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Logitech's Wireless Music System (WMS) is composed of two main pieces: an AC-powered base receiver and battery-powered transmitter.  Multiple receiver units can be added to extend its capabilities.

The rear of the WMS receiver has a mini-plug as well as the usual Left/Right RCA outputs.  This enables the receiver to easily connect to most powered speakers and stereo systems.  The volume and song selection are controlled directly via the iPod.  Thus, by design, most of the controls on the WMS (front IR, top buttons) are not active when used with the iPod.

The WMS transmitter is shaped for the full size iPod, but it will work just fine with ANY iPod.  In fact, it will work when plugged into the standard mini headphone jack of any sound source (MP3 player, Walkman, portable DVD player, etc...).

There are very few controls to this entire system.  The transmitter's power button and indicator LED are on the upper left.  The battery charger connector and LED are on the side.  No configuration was needed to set up the unit to work with the iPod.

The mini-plug on the transmitter can slide from the center to the side to accommodate different versions of the full size iPod.

The WMS receiver and transmitter each have their own specific AC adapter.  The receiver does not have an internal battery so it must be plugged in at all times.  The transmitter has an internal rechargeable battery and will last for over 10 hours on a charge.

When the transmitter unit is charging, the LED will glow.  Once the unit has been fully charged, the LED will turn off.  The charging connector has a non-standard plug.  We would have preferred if Logitech had used a standard socket such as the mini-USB.  It would have meant one less charger to keep track of :-)

Connecting the the WMS receiver was straight forward... WMS receiver's output to the stereo's AUX input.  Some stereo system may have a CD/Tape or some other similarly labeled input.  If you are not hearing what you should be hearing just remember to check that you have select the appropriate signal source on the home stereo!

If there is no detected signal from the transmitter, the LED on the WMS receiver will be red.  Just press the "Connect" button on the receiver and the unit will search for a signal.

The LEDs on both the transmitter and the receiver will turn blue when a connection has been established.  Simple!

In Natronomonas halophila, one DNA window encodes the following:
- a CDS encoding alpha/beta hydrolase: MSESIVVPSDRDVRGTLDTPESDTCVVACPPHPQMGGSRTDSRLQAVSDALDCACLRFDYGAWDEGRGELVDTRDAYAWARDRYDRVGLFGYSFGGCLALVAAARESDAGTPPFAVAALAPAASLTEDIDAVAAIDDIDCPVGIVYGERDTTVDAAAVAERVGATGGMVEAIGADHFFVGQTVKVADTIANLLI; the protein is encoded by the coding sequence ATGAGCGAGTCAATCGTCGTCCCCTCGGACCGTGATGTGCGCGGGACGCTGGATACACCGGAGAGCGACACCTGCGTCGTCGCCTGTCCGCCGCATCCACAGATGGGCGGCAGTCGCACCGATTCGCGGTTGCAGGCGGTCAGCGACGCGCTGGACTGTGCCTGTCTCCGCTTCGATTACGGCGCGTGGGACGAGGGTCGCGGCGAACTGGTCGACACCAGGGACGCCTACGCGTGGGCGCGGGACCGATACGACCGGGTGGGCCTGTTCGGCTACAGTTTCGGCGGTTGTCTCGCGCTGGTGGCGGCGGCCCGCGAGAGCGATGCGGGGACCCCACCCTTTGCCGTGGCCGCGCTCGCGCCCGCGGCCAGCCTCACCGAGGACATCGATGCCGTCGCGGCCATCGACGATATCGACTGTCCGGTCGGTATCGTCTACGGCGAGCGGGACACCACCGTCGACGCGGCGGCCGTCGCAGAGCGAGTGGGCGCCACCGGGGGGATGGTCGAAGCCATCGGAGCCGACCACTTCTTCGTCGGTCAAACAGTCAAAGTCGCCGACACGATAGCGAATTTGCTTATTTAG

One thing we had a little trouble with was the small button on the transmitter.  This button can be a bit hard to press.  Since it does not click or give any tactile feedback on whether it has BEEN pressed, if the LED does not come on, just hold it for a few seconds.  It took us a few tries before we were able to turn it on.  Once we got used to it, we were able to turn it on and off pretty easily.

We listened to the quality of the sound transmitted by the Logitech WMS using a set high end Sony stereo headphones.  The music from the iPod was crystal clear...no hiss, hum, or any static was introduced by the WMS.  We were able to select songs, change volume, pause/play all wirelessly using the iPod. 

If you are looking for a simple to use, well thought out, wireless way to play the music on your iPod using your home stereo system, we think the Logitech WMS should be on the top of your list.




Wireless Music System

By Wan Chi Lau

There are many ways to get music from the iPod into a home stereo system.  The simplest being to buy a $7 mini-jack plug with L/R RCA ends, and connect the mini plug to the iPod's headphone jack and the RCA ends to the stereo system's AUX input.

The problem with this approach is that the iPod has to remain next to the stereo unit.  This is fine if you have long playlist set up for a party and don't need to fuss with song selections.  For everyday use though, this setup is not really optimal.

A while back we reviewed a system from StarTech which can wirelessly send music from any MP3 player to a stereo system.  The StarTech AirLink is AC powered, which means that the user cannot move around with the MP3 player, but the player can be placed anywhere within a certain distance from the receiver and it will work fine.

Logitech has introduced a more elegant and much more convenient solution called the Wireless Music System.

The principle is still the same as the StarTech AirLink, but Logitech has added a few features which makes the whole approach far superior.

Review Summary:

Initial Impression- Small, portable

Usability- Simple setup, expandable

Durability- Test in progress

Price- $150


Related Reviews:

1. JBL Sound Sticks 2

2. StarTech AirLink



Photography by Wan Chi Lau
Rainy Day Magazine is a Publication of Rainy Day Entertainment Group © 2005